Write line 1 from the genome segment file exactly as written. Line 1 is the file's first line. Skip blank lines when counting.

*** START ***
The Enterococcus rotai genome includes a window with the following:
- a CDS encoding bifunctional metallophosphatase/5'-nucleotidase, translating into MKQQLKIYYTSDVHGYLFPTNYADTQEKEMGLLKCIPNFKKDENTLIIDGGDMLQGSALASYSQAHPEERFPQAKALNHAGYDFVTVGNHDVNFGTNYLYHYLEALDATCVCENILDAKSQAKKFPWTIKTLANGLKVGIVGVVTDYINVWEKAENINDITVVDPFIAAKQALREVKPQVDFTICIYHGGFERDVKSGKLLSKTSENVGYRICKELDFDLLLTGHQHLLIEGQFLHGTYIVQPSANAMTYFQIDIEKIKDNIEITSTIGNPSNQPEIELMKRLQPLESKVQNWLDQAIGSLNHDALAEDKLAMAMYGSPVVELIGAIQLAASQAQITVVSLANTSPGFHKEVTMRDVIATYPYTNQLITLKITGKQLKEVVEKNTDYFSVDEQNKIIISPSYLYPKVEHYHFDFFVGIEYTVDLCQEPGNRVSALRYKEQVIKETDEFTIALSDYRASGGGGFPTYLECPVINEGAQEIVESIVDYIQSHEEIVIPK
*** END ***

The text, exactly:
The Enterococcus rotai genome includes a window with the following: